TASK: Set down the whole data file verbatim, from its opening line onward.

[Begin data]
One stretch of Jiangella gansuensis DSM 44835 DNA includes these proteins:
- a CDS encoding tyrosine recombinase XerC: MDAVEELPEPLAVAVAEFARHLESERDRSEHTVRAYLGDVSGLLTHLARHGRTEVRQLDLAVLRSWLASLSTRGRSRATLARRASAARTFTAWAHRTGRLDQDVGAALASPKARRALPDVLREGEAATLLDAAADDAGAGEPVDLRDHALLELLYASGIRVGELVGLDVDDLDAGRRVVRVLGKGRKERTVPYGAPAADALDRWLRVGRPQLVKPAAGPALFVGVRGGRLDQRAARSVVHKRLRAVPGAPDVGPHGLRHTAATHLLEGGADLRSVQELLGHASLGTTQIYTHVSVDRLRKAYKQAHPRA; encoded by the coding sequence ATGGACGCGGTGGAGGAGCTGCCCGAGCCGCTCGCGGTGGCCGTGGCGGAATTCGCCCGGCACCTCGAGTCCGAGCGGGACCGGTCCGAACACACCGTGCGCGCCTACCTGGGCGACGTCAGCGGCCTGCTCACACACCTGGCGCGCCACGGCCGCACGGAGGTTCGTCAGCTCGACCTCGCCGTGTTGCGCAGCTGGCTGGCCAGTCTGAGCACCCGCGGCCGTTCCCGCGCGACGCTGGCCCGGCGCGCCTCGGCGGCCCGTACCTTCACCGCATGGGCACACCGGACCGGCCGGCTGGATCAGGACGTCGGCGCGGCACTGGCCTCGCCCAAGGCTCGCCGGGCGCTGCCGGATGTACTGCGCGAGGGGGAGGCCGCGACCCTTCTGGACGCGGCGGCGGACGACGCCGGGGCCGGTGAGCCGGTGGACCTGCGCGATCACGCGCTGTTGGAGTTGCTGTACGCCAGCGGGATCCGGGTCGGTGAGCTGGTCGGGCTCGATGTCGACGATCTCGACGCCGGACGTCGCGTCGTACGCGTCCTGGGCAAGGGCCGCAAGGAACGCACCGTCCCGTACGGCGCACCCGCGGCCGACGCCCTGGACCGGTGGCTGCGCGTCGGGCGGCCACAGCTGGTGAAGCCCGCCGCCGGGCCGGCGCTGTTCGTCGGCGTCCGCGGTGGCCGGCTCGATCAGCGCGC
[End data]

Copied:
One stretch of Jiangella gansuensis DSM 44835 DNA includes these proteins:
- a CDS encoding tyrosine recombinase XerC: MDAVEELPEPLAVAVAEFARHLESERDRSEHTVRAYLGDVSGLLTHLARHGRTEVRQLDLAVLRSWLASLSTRGRSRATLARRASAARTFTAWAHRTGRLDQDVGAALASPKARRALPDVLREGEAATLLDAAADDAGAGEPVDLRDHALLELLYASGIRVGELVGLDVDDLDAGRRVVRVLGKGRKERTVPYGAPAADALDRWLRVGRPQLVKPAAGPALFVGVRGGRLDQRAARSVVHKRLRAVPGAPDVGPHGLRHTAATHLLEGGADLRSVQELLGHASLGTTQIYTHVSVDRLRKAYKQAHPRA; encoded by the coding sequence ATGGACGCGGTGGAGGAGCTGCCCGAGCCGCTCGCGGTGGCCGTGGCGGAATTCGCCCGGCACCTCGAGTCCGAGCGGGACCGGTCCGAACACACCGTGCGCGCCTACCTGGGCGACGTCAGCGGCCTGCTCACACACCTGGCGCGCCACGGCCGCACGGAGGTTCGTCAGCTCGACCTCGCCGTGTTGCGCAGCTGGCTGGCCAGTCTGAGCACCCGCGGCCGTTCCCGCGCGACGCTGGCCCGGCGCGCCTCGGCGGCCCGTACCTTCACCGCATGGGCACACCGGACCGGCCGGCTGGATCAGGACGTCGGCGCGGCACTGGCCTCGCCCAAGGCTCGCCGGGCGCTGCCGGATGTACTGCGCGAGGGGGAGGCCGCGACCCTTCTGGACGCGGCGGCGGACGACGCCGGGGCCGGTGAGCCGGTGGACCTGCGCGATCACGCGCTGTTGGAGTTGCTGTACGCCAGCGGGATCCGGGTCGGTGAGCTGGTCGGGCTCGATGTCGACGATCTCGACGCCGGACGTCGCGTCGTACGCGTCCTGGGCAAGGGCCGCAAGGAACGCACCGTCCCGTACGGCGCACCCGCGGCCGACGCCCTGGACCGGTGGCTGCGCGTCGGGCGGCCACAGCTGGTGAAGCCCGCCGCCGGGCCGGCGCTGTTCGTCGGCGTCCGCGGTGGCCGGCTCGATCAGCGCGC